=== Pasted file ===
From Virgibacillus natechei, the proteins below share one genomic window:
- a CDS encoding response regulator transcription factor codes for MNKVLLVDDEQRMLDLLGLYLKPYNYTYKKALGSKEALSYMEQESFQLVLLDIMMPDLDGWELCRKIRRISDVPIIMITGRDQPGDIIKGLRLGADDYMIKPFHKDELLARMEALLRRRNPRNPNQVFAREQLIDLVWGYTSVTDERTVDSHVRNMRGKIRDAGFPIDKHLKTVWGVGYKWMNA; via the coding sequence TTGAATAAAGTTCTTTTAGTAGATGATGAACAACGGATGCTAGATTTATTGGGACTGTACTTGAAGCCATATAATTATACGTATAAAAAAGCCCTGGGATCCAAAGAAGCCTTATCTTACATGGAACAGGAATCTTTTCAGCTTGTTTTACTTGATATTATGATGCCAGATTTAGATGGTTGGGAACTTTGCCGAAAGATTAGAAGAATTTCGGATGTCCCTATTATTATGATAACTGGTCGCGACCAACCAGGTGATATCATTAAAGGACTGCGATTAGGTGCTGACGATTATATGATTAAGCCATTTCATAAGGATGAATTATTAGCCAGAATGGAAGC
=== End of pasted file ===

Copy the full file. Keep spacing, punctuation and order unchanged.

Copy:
From Virgibacillus natechei, the proteins below share one genomic window:
- a CDS encoding response regulator transcription factor codes for MNKVLLVDDEQRMLDLLGLYLKPYNYTYKKALGSKEALSYMEQESFQLVLLDIMMPDLDGWELCRKIRRISDVPIIMITGRDQPGDIIKGLRLGADDYMIKPFHKDELLARMEALLRRRNPRNPNQVFAREQLIDLVWGYTSVTDERTVDSHVRNMRGKIRDAGFPIDKHLKTVWGVGYKWMNA; via the coding sequence TTGAATAAAGTTCTTTTAGTAGATGATGAACAACGGATGCTAGATTTATTGGGACTGTACTTGAAGCCATATAATTATACGTATAAAAAAGCCCTGGGATCCAAAGAAGCCTTATCTTACATGGAACAGGAATCTTTTCAGCTTGTTTTACTTGATATTATGATGCCAGATTTAGATGGTTGGGAACTTTGCCGAAAGATTAGAAGAATTTCGGATGTCCCTATTATTATGATAACTGGTCGCGACCAACCAGGTGATATCATTAAAGGACTGCGATTAGGTGCTGACGATTATATGATTAAGCCATTTCATAAGGATGAATTATTAGCCAGAATGGAAGC